Another technique for determining full channel knowledge may be referred to as implicit beamforming. Implicit beamforming calls for the beamformee to “sound the backward channel,” wherein the beamformee sends a known signal to the beamformer. The beamformer then estimates the channel state information for Hb and infers Hf based on channel reciprocity.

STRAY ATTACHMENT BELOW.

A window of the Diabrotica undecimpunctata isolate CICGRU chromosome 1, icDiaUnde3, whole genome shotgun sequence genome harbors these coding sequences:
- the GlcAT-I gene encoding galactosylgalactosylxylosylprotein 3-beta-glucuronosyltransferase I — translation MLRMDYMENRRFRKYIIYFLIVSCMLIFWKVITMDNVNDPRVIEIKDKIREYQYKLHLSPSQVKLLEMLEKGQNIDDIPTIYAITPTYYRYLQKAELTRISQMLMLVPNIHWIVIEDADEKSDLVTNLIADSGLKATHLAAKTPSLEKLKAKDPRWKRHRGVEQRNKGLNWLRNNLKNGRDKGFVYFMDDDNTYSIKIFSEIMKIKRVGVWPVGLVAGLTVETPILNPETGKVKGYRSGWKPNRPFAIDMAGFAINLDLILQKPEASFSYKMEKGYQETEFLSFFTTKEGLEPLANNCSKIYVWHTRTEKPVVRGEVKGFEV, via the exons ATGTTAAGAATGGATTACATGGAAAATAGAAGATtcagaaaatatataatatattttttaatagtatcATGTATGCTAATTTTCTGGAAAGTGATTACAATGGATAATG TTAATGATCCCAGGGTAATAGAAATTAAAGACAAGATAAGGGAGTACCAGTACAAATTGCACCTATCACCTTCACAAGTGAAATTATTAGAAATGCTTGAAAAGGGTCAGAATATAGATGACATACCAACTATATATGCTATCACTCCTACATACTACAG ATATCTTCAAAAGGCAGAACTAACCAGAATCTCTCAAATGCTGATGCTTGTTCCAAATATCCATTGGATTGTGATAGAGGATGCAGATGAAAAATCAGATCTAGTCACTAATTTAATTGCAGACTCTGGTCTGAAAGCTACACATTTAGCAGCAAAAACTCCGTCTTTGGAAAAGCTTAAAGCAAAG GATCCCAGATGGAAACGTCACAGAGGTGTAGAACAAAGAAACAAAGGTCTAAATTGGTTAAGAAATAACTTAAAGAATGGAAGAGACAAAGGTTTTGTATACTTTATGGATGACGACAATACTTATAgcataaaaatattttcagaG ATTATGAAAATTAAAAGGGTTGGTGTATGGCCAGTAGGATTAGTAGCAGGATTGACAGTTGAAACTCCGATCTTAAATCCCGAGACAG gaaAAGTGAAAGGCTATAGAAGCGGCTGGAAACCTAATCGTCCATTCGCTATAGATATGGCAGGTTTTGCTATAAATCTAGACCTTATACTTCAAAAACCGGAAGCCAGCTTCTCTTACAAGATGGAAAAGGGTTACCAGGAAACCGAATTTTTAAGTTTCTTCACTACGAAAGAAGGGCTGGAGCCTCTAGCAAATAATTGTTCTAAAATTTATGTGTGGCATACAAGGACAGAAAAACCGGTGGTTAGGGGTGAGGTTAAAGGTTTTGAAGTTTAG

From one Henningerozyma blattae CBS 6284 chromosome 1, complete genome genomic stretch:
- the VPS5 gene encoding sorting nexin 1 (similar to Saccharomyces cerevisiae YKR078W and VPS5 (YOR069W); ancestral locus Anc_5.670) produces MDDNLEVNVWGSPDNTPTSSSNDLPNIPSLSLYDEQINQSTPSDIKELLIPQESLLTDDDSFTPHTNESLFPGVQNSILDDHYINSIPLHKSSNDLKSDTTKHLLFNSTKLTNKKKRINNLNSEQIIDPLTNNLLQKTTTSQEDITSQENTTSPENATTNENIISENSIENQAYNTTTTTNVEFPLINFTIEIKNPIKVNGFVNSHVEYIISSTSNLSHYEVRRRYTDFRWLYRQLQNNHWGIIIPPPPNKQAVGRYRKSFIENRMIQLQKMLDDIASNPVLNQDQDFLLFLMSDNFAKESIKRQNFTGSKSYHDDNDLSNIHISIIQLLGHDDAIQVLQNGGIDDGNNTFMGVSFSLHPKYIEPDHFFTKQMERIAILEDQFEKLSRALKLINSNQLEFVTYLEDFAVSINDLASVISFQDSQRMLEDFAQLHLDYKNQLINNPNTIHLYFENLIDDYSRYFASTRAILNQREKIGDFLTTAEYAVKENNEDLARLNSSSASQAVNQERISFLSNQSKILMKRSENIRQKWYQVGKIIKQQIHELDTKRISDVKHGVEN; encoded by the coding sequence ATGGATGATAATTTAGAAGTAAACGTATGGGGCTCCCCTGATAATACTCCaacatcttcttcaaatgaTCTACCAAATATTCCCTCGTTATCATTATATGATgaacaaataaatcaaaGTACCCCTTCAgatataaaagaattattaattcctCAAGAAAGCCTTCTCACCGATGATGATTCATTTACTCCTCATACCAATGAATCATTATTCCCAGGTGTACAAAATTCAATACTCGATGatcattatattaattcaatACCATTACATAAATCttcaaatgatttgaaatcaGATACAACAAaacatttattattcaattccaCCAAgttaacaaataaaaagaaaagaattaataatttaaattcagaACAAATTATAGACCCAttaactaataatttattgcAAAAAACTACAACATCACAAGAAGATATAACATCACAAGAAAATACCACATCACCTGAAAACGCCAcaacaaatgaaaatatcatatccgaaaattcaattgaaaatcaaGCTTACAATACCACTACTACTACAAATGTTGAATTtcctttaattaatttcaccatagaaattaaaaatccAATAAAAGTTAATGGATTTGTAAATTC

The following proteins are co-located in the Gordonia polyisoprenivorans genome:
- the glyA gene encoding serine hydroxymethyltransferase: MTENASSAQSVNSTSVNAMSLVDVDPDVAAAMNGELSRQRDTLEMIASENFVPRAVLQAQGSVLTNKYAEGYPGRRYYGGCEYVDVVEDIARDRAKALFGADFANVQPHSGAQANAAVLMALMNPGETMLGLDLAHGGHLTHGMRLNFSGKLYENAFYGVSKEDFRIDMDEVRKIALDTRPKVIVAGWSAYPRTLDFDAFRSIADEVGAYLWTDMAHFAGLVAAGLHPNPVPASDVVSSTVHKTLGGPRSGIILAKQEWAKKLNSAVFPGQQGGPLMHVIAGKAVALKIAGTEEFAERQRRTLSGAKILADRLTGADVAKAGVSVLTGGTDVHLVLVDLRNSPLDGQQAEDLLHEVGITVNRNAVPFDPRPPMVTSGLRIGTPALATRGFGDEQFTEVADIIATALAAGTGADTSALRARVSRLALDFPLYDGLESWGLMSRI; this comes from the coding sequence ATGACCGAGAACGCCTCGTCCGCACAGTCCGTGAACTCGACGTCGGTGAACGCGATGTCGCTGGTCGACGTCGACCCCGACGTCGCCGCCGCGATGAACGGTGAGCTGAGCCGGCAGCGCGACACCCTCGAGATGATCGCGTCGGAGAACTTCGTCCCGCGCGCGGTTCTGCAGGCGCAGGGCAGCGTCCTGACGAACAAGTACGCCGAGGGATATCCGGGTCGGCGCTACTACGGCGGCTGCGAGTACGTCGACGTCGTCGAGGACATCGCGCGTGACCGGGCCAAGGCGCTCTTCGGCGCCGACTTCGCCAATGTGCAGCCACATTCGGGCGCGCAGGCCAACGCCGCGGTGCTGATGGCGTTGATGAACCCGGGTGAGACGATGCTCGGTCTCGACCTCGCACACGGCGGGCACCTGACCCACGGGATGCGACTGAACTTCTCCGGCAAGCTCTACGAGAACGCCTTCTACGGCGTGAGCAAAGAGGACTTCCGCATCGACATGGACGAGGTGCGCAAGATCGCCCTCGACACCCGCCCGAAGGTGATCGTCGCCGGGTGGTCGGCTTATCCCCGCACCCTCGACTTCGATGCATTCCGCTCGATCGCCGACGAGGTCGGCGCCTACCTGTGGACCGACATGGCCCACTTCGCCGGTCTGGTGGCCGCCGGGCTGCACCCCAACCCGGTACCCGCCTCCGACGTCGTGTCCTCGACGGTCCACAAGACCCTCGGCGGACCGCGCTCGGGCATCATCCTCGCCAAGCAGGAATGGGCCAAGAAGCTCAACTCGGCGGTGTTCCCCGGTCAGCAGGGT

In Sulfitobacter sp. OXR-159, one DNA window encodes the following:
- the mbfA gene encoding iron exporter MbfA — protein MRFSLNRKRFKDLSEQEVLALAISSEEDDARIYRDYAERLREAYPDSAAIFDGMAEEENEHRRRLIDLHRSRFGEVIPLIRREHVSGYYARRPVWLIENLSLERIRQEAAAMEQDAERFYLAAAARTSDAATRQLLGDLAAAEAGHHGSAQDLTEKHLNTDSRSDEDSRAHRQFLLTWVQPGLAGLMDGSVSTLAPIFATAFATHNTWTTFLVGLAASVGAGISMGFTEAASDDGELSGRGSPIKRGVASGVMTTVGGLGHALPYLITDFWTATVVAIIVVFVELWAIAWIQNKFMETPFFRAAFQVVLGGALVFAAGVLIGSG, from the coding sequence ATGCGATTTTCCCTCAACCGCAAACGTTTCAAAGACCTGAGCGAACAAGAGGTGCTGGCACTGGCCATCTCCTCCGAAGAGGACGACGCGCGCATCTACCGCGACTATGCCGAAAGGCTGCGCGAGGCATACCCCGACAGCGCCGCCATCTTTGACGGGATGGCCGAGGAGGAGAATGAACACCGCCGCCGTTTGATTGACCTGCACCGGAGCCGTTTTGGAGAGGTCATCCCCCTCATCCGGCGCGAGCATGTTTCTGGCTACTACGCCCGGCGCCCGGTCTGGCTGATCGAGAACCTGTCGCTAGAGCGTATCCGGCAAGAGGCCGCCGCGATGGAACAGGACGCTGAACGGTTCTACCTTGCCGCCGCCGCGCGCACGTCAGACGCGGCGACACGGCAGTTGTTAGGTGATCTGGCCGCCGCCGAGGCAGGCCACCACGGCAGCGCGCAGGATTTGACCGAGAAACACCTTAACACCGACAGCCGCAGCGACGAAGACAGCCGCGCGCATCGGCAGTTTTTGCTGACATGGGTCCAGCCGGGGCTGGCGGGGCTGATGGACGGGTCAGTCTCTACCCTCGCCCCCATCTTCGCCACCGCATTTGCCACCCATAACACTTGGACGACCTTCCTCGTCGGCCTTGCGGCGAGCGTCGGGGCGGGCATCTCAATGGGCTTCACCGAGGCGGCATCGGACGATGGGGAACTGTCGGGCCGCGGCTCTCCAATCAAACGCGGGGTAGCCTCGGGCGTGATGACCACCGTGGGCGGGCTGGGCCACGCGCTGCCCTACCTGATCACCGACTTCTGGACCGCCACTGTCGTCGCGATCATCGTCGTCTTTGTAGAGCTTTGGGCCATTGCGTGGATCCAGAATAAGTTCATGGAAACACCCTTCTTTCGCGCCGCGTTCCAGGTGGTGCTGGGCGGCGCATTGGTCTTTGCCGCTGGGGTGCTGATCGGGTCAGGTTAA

Once the beamformer determines full channel knowledge of the forward channel, i.e., the full channel matrix Hf, the beamformer can perform beamforming. In a downlink situation where the beamformer and the beamformee know Hf, they can employ Singular Value Decomposition (SVD) to use input and output singular vectors of Hf to spatially multiplex and demultiplex the transmitted and received vectors to form multiple spatial filters, called beams, with their antenna arrays. In other words, the beams are “steered” in the direction of the receiver. The result of this mux/demux operation is that information symbols in x are communicated through the channel matrix in parallel and without inter-symbol interference. The received symbols are the transmitted symbols scaled by a corresponding singular value, S, but may be corrupted by background noise.